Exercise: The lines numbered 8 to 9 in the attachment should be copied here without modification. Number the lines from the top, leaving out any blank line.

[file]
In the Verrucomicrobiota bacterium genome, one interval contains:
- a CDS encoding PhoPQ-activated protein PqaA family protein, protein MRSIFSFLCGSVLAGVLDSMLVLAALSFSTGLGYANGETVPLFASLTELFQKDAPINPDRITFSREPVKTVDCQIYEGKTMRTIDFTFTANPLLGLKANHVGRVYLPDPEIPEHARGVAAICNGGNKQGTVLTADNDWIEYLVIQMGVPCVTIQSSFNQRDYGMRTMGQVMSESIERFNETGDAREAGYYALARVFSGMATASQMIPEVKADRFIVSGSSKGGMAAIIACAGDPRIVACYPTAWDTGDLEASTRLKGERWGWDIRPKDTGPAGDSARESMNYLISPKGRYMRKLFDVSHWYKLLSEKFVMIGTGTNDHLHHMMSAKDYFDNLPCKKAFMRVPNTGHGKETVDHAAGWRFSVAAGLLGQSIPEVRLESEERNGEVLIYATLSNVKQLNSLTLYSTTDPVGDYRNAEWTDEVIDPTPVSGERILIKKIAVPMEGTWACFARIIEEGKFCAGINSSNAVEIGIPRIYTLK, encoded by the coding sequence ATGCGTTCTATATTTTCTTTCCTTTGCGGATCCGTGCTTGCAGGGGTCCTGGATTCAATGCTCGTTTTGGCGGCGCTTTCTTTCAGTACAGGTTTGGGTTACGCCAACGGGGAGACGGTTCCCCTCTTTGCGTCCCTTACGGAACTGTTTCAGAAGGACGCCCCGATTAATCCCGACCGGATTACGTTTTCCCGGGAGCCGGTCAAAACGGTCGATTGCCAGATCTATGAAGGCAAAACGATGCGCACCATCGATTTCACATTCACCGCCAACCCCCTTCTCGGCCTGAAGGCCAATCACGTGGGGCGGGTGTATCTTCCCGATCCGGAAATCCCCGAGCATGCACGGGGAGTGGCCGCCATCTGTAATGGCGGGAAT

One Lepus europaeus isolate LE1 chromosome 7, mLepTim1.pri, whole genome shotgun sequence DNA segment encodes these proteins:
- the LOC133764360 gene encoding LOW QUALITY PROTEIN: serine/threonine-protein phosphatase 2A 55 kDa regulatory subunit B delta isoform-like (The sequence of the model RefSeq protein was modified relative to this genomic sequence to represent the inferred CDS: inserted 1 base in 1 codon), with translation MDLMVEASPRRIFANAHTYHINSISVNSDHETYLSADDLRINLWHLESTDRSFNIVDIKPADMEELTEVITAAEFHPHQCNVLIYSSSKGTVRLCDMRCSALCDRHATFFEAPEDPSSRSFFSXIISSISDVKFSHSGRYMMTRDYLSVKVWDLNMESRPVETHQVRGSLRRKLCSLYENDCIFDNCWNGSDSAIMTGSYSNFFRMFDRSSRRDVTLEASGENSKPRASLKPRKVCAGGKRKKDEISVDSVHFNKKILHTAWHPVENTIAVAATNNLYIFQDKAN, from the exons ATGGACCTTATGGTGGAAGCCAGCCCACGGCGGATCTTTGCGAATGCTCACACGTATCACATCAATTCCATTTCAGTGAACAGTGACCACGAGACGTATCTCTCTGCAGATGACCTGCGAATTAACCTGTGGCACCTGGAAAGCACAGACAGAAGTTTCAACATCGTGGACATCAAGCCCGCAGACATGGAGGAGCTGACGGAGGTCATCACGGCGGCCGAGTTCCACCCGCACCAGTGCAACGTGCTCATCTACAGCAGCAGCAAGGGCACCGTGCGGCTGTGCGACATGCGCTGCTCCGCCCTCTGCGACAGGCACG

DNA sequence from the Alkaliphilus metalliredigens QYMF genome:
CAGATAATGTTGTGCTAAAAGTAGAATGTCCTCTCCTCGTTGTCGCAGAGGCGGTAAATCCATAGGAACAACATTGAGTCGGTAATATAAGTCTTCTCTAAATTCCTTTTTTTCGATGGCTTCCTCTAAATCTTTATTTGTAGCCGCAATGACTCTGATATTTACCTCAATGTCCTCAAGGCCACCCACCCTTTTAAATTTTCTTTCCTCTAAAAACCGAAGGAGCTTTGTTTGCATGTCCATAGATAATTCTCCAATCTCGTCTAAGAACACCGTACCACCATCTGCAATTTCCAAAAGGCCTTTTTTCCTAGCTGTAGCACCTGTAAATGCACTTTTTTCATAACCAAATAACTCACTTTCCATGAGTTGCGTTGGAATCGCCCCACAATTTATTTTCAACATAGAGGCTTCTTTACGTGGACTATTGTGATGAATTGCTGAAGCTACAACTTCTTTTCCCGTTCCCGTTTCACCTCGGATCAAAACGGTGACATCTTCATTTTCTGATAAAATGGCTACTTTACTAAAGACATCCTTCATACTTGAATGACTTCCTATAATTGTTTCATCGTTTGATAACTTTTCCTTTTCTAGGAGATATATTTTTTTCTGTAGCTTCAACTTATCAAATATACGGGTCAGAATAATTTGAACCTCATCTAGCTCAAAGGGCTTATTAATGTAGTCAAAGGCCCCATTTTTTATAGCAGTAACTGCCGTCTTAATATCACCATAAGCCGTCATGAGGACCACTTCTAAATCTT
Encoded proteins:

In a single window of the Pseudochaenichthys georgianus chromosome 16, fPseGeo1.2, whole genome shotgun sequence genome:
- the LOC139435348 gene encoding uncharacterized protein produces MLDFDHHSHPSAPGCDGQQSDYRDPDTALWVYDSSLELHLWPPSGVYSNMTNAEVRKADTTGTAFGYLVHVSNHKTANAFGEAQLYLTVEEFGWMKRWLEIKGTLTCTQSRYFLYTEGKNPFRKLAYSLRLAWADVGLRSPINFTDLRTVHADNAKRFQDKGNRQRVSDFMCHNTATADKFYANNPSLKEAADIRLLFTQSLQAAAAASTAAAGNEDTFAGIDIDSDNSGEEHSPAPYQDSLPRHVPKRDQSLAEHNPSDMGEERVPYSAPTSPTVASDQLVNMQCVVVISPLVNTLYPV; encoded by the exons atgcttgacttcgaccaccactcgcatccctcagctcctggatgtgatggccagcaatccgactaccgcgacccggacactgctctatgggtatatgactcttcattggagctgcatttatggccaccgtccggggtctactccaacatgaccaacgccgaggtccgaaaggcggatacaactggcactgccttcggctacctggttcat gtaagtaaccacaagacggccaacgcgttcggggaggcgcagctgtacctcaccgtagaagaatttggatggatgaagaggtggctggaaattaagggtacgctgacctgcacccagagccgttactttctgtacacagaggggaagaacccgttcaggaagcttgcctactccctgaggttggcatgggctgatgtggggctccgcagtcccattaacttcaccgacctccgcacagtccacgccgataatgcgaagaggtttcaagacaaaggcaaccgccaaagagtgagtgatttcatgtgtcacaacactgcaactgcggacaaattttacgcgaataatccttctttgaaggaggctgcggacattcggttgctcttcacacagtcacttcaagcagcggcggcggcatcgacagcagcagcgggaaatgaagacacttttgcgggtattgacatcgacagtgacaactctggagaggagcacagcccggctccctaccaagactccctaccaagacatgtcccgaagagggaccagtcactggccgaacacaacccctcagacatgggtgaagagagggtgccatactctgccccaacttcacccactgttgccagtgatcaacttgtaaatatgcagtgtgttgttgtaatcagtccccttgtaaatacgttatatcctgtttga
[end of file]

In a single window of the Pseudochaenichthys georgianus chromosome 16, fPseGeo1.2, whole genome shotgun sequence genome:
- the LOC139435348 gene encoding uncharacterized protein produces MLDFDHHSHPSAPGCDGQQSDYRDPDTALWVYDSSLELHLWPPSGVYSNMTNAEVRKADTTGTAFGYLVHVSNHKTANAFGEAQLYLTVEEFGWMKRWLEIKGTLTCTQSRYFLYTEGKNPFRKLAYSLRLAWADVGLRSPINFTDLRTVHADNAKRFQDKGNRQRVSDFMCHNTATADKFYANNPSLKEAADIRLLFTQSLQAAAAASTAAAGNEDTFAGIDIDSDNSGEEHSPAPYQDSLPRHVPKRDQSLAEHNPSDMGEERVPYSAPTSPTVASDQLVNMQCVVVISPLVNTLYPV; encoded by the exons atgcttgacttcgaccaccactcgcatccctcagctcctggatgtgatggccagcaatccgactaccgcgacccggacactgctctatgggtatatgactcttcattggagctgcatttatggccaccgtccggggtctactccaacatgaccaacgccgaggtccgaaaggcggatacaactggcactgccttcggctacctggttcat gtaagtaaccacaagacggccaacgcgttcggggaggcgcagctgtacctcaccgtagaagaatttggatggatgaagaggtggctggaaattaagggtacgctgacctgcacccagagccgttactttctgtacacagaggggaagaacccgttcaggaagcttgcctactccctgaggttggcatgggctgatgtggggctccgcagtcccattaacttcaccgacctccgcacagtccacgccgataatgcgaagaggtttcaagacaaaggcaaccgccaaagagtgagtgatttcatgtgtcacaacactgcaactgcggacaaattttacgcgaataatccttctttgaaggaggctgcggacattcggttgctcttcacacagtcacttcaagcagcggcggcggcatcgacagcagcagcgggaaatgaagacacttttgcgggtattgacatcgacagtgacaactctggagaggagcacagcccggctccctaccaagactccctaccaagacatgtcccgaagagggaccagtcactggccgaacacaacccctcagacatgggtgaagagagggtgccatactctgccccaacttcacccactgttgccagtgatcaacttgtaaatatgcagtgtgttgttgtaatcagtccccttgtaaatacgttatatcctgtttga